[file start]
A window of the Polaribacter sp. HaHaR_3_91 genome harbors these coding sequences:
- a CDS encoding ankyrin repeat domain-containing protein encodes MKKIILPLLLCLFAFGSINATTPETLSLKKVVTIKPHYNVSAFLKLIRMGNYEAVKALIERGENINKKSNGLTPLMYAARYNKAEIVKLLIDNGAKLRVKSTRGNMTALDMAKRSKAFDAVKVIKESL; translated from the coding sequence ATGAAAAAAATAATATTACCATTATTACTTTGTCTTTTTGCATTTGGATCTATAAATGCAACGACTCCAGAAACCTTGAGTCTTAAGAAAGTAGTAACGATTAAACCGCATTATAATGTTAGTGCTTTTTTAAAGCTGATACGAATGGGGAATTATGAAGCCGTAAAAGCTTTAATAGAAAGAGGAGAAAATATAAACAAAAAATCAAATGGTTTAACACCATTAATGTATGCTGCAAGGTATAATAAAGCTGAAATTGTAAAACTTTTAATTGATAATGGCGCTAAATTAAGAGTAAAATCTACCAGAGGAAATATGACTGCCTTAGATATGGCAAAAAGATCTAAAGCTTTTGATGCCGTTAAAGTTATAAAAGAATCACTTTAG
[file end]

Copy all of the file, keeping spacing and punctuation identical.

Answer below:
A window of the Polaribacter sp. HaHaR_3_91 genome harbors these coding sequences:
- a CDS encoding ankyrin repeat domain-containing protein encodes MKKIILPLLLCLFAFGSINATTPETLSLKKVVTIKPHYNVSAFLKLIRMGNYEAVKALIERGENINKKSNGLTPLMYAARYNKAEIVKLLIDNGAKLRVKSTRGNMTALDMAKRSKAFDAVKVIKESL; translated from the coding sequence ATGAAAAAAATAATATTACCATTATTACTTTGTCTTTTTGCATTTGGATCTATAAATGCAACGACTCCAGAAACCTTGAGTCTTAAGAAAGTAGTAACGATTAAACCGCATTATAATGTTAGTGCTTTTTTAAAGCTGATACGAATGGGGAATTATGAAGCCGTAAAAGCTTTAATAGAAAGAGGAGAAAATATAAACAAAAAATCAAATGGTTTAACACCATTAATGTATGCTGCAAGGTATAATAAAGCTGAAATTGTAAAACTTTTAATTGATAATGGCGCTAAATTAAGAGTAAAATCTACCAGAGGAAATATGACTGCCTTAGATATGGCAAAAAGATCTAAAGCTTTTGATGCCGTTAAAGTTATAAAAGAATCACTTTAG